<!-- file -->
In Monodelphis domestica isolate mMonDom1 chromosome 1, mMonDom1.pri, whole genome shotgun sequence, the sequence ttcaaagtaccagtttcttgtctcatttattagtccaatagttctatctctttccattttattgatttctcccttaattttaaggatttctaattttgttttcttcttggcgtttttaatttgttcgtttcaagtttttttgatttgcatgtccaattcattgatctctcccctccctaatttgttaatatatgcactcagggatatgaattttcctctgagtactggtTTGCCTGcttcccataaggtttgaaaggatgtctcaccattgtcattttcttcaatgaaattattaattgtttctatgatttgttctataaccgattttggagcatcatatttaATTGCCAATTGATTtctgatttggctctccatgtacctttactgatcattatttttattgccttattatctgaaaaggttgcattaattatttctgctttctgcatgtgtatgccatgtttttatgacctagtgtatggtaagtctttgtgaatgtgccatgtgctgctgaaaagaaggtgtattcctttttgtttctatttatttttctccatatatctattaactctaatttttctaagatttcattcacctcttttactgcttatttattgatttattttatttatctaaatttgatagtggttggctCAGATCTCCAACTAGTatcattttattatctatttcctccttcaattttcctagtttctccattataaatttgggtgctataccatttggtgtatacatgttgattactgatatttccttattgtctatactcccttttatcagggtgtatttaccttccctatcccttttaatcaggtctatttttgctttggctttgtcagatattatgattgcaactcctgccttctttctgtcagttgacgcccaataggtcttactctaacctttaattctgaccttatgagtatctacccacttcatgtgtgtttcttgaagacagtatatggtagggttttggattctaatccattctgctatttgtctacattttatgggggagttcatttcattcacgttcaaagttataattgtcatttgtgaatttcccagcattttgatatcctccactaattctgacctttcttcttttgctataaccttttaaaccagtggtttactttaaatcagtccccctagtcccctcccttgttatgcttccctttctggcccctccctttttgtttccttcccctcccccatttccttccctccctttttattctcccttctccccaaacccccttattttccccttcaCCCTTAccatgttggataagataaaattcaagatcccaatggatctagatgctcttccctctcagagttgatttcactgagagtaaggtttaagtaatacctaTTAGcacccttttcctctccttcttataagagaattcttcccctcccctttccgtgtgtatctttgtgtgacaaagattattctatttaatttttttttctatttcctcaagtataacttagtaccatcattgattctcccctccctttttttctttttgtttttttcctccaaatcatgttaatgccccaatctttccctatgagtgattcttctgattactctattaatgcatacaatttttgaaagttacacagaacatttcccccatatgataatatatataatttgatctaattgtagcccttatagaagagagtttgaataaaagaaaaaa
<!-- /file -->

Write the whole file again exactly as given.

In Monodelphis domestica isolate mMonDom1 chromosome 1, mMonDom1.pri, whole genome shotgun sequence, the sequence ttcaaagtaccagtttcttgtctcatttattagtccaatagttctatctctttccattttattgatttctcccttaattttaaggatttctaattttgttttcttcttggcgtttttaatttgttcgtttcaagtttttttgatttgcatgtccaattcattgatctctcccctccctaatttgttaatatatgcactcagggatatgaattttcctctgagtactggtTTGCCTGcttcccataaggtttgaaaggatgtctcaccattgtcattttcttcaatgaaattattaattgtttctatgatttgttctataaccgattttggagcatcatatttaATTGCCAATTGATTtctgatttggctctccatgtacctttactgatcattatttttattgccttattatctgaaaaggttgcattaattatttctgctttctgcatgtgtatgccatgtttttatgacctagtgtatggtaagtctttgtgaatgtgccatgtgctgctgaaaagaaggtgtattcctttttgtttctatttatttttctccatatatctattaactctaatttttctaagatttcattcacctcttttactgcttatttattgatttattttatttatctaaatttgatagtggttggctCAGATCTCCAACTAGTatcattttattatctatttcctccttcaattttcctagtttctccattataaatttgggtgctataccatttggtgtatacatgttgattactgatatttccttattgtctatactcccttttatcagggtgtatttaccttccctatcccttttaatcaggtctatttttgctttggctttgtcagatattatgattgcaactcctgccttctttctgtcagttgacgcccaataggtcttactctaacctttaattctgaccttatgagtatctacccacttcatgtgtgtttcttgaagacagtatatggtagggttttggattctaatccattctgctatttgtctacattttatgggggagttcatttcattcacgttcaaagttataattgtcatttgtgaatttcccagcattttgatatcctccactaattctgacctttcttcttttgctataaccttttaaaccagtggtttactttaaatcagtccccctagtcccctcccttgttatgcttccctttctggcccctccctttttgtttccttcccctcccccatttccttccctccctttttattctcccttctccccaaacccccttattttccccttcaCCCTTAccatgttggataagataaaattcaagatcccaatggatctagatgctcttccctctcagagttgatttcactgagagtaaggtttaagtaatacctaTTAGcacccttttcctctccttcttataagagaattcttcccctcccctttccgtgtgtatctttgtgtgacaaagattattctatttaatttttttttctatttcctcaagtataacttagtaccatcattgattctcccctccctttttttctttttgtttttttcctccaaatcatgttaatgccccaatctttccctatgagtgattcttctgattactctattaatgcatacaatttttgaaagttacacagaacatttcccccatatgataatatatataatttgatctaattgtagcccttatagaagagagtttgaataaaagaaaaaa